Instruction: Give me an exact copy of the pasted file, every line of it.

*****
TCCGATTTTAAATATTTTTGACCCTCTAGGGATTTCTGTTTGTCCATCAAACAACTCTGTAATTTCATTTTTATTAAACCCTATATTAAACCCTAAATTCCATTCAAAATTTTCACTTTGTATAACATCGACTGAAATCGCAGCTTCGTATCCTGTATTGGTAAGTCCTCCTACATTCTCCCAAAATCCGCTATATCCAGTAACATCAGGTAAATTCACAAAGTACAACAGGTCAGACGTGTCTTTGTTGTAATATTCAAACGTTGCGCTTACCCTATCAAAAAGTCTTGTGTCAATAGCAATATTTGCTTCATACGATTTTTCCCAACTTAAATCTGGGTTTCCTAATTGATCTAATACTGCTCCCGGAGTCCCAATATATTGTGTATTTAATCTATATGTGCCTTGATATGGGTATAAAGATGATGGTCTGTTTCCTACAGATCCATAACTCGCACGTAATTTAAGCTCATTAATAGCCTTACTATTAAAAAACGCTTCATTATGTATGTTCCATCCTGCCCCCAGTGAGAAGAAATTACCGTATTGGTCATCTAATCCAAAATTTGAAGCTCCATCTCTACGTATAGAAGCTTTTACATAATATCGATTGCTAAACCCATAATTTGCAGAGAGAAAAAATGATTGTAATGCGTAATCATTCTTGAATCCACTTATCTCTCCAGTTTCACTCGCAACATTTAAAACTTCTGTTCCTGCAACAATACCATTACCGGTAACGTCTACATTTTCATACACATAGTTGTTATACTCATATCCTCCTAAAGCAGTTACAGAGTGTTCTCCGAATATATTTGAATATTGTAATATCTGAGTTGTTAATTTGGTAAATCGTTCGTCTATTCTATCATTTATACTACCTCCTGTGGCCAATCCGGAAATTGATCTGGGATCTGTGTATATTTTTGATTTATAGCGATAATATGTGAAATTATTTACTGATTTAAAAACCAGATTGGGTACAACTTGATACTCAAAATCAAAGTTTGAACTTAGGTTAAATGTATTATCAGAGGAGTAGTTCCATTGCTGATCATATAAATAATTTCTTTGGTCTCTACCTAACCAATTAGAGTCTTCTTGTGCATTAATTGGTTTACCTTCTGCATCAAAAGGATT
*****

TCCGATTTTAAATATTTTTGACCCTCTAGGGATTTCTGTTTGTCCATCAAACAACTCTGTAATTTCATTTTTATTAAACCCTATATTAAACCCTAAATTCCATTCAAAATTTTCACTTTGTATAACATCGACTGAAATCGCAGCTTCGTATCCTGTATTGGTAAGTCCTCCTACATTCTCCCAAAATCCGCTATATCCAGTAACATCAGGTAAATTCACAAAGTACAACAGGTCAGACGTGTCTTTGTTGTAATATTCAAACGTTGCGCTTACCCTATCAAAAAGTCTTGTGTCAATAGCAATATTTGCTTCATACGATTTTTCCCAACTTAAATCTGGGTTTCCTAATTGATCTAATACTGCTCCCGGAGTCCCAATATATTGTGTATTTAATCTATATGTGCCTTGATATGGGTATAAAGATGATGGTCTGTTTCCTACAGATCCATAACTCGCACGTAATTTAAGCTCATTAATAGCCTTACTATTAAAAAACGCTTCATTATGTATGTTCCATCCTGCCCCCAGTGAGAAGAAATTACCGTATTGGTCATCTAATCCAAAATTTGAAGCTCCATCTCTACGTATAGAAGCTTTTACATAATATCGATTGCTAAACCCATAATTTGCAGAGAGAAAAAATGATTGTAATGCGTAATCATTCTTGAATCCACTTATCTCTCCAGTTTCACTCGCAACATTTAAAACTTCTGTTCCTGCAACAATACCATTACCGGTAACGTCTACATTTTCATACACATAGTTGTTATACTCATATCCTCCTAAAGCAGTTACAGAGTGTTCTCCGAATATATTTGAATATTGTAATATCTGAGTTGTTAATTTGGTAAATCGTTCGTCTATTCTATCATTTATACTACCTCCTGTGGCCAATCCGGAAATTGATCTGGGATCTGTGTATATTTTTGATTTATAGCGATAATATGTGAAATTATTTACTGATTTAAAAACCAGATTGGGTACAACTTGATACTCAAAATCAAAGTTTGAACTTAGGTTAAATGTATTATCAGAGGAGTAGTTCCATTGCTGATCATATAAATAATTTCTTTGGTCTCTACCTAACCAATTAGAGTCTTCTTGTGCATTAATTGGTTTACCTTCTGCATCAAAAGGATT